The trouble with KDF's aviation threefold

Again, Kenya has been jolted by the April 18 helicopter crash at Sindar village in the North Rift that snatched the life of the Chief of Defence Forces, Gen Francis Ogola, and nine Kenya Defence Force (KDF) solders. This is the latest painful instalment to an endless raft of airborne disasters that have stitched an indelible batch of odium and dishonour onto KDF’s aviation.

The trouble with KDF’s aviation is threefold: donations of derelict frames, maintenance challenges and procurement mess.

The fleet of Bell UH-1H Huey helicopters, one of which claimed the KDF soldiers, was donated by the United States. Donors habitually offload old and outdated stockpiles with short shelf-life. This is why Kenya’s overreliance on such rickety equipment has become the death knell of our military aviation.

The Hueys in KDF’s inventory are over 60 years old and are bereft of terrain mapping and navigational suite, phased radar, night vision infrared sensors, secure communication, pressurised cabins, first aid kits and firefighting equipment. This contrasts sharply with the Hueys in the US inventory, which are new, hardy, maneuverable and with the enviable capability to fly both at night and in treacherous weather.

Kenya has also received assorted donations from other friendly countries such as Jordan and the United Arab Emirates. All these types of donated helicopters have invariably plied the familiar path of KDF’s customary accidents.

Kenya has uncannily perfected the nefarious art of procuring junk equipment. From Jordan, KDF acquired 15 decrepit F-5 jets in 2009 at a cost of US$23 million. Thankfully, none of these birds have ever flown; rather, they were swiftly cannibalised as spares for the ageing F-5Es. Why are we operating 50-year old frames, when Uganda and Ethiopia have fourth generation jets?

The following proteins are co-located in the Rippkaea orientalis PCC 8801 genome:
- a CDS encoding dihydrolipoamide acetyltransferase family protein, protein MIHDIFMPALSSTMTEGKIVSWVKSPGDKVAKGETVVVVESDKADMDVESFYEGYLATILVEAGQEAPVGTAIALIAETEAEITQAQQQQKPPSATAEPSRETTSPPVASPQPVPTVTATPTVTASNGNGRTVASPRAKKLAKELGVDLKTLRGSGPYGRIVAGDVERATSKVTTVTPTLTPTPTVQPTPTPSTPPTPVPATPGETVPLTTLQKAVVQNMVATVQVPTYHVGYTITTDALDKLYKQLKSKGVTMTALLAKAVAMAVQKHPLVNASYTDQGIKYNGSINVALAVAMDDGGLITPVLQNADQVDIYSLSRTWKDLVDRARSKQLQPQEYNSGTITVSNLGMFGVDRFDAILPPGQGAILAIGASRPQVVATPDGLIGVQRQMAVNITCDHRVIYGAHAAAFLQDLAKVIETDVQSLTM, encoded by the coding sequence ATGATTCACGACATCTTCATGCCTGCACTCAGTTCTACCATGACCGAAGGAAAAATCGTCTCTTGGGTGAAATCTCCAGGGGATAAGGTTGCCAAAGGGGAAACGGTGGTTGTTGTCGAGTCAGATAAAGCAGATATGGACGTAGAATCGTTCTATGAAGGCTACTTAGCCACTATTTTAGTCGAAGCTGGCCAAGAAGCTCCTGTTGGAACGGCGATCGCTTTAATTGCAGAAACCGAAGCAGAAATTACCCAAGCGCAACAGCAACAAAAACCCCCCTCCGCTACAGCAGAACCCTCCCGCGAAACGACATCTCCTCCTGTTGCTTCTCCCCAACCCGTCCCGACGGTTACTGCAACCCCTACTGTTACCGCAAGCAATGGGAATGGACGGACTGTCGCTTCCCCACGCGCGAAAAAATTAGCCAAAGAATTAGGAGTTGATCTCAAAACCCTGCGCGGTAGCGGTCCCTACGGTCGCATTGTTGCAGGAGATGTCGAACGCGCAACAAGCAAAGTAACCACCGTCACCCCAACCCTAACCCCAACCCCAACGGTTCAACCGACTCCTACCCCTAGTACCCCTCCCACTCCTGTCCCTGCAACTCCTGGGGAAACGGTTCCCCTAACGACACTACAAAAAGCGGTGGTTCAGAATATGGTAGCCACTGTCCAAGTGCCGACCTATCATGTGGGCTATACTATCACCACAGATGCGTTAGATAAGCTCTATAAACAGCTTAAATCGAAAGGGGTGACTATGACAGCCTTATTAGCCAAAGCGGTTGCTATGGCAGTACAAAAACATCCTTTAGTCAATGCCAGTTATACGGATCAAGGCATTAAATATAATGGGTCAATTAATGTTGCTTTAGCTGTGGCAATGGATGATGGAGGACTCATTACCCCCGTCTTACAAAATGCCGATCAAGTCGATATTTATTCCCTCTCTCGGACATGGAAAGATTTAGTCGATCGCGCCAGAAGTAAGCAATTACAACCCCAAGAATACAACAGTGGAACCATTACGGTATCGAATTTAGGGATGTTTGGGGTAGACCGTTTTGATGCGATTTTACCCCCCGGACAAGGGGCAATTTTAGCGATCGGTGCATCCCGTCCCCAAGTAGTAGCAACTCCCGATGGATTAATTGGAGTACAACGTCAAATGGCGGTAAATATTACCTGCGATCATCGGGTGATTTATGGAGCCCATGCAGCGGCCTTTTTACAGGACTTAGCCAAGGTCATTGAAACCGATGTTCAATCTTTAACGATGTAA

The reputed Stockholm-based international institute, SIPRI, as well as the revered Janes Defence Journal, have repeatedly used unsavoury terms such as junk assets, unserviceable frames, and ancient fleet to describe KDF’s aviation.

With a healthy annual budget of US$1.4 billion, it is hard to understand why Kenya has this incestuous obsession with death-trap contraptions. The yearly recurrent budget for the military – covering salaries, allowances, training, maintenance and incidentals – hardly exceeds 800 million dollars. Which means that KDF has a surplus budget of 600 million dollars from which it can effortlessly acquire new equipment. Such a vault of resources can secure several squadrons of the latest top-drawer frames. So, whither goes the huge budget appropriated for new equipment?

And instead of buying mint new equipment, KDF habitually sends junk engines to the US, Europe or South Africa for overhaul. The cost of overhauling the obsolete aerial machines sometimes surpasses the price of new ones. Why overhaul the engine of a Puma in South Africa or that of an F-5 in the US or the one for the MiL-17 in Ukraine, when we can purchase reliable brand new frames?

The preference for stripped-down export variants is another grave malady afflicting the military. It is a devious acquisition of a third-rate equipment at the exact price of the brand new one. How the difference is shared between the contracting parties remains heavily guarded information. A Harbin Y-12 acquired in this nefarious manner from China crashed in Marsabit in 2006, ending the lives of national leaders on a peace mission.

It appears the endless cycle of air tragedies has not pricked our conscience. How many of these crashes must we endure before something concrete is done? Recently, Kimani Ichungwa, the leader of the majority in the national assembly, mentioned the need to increase the military budget so as to address these worrying gaps. I hope this was not hot air. Perhaps, the painful demise of Gen Ogola will goad KDF to stock new, high-quality, serviceable and durable equipment. And how safe is the presidential chopper?

Dr Osaaji is a lecturer at the University of Nairobi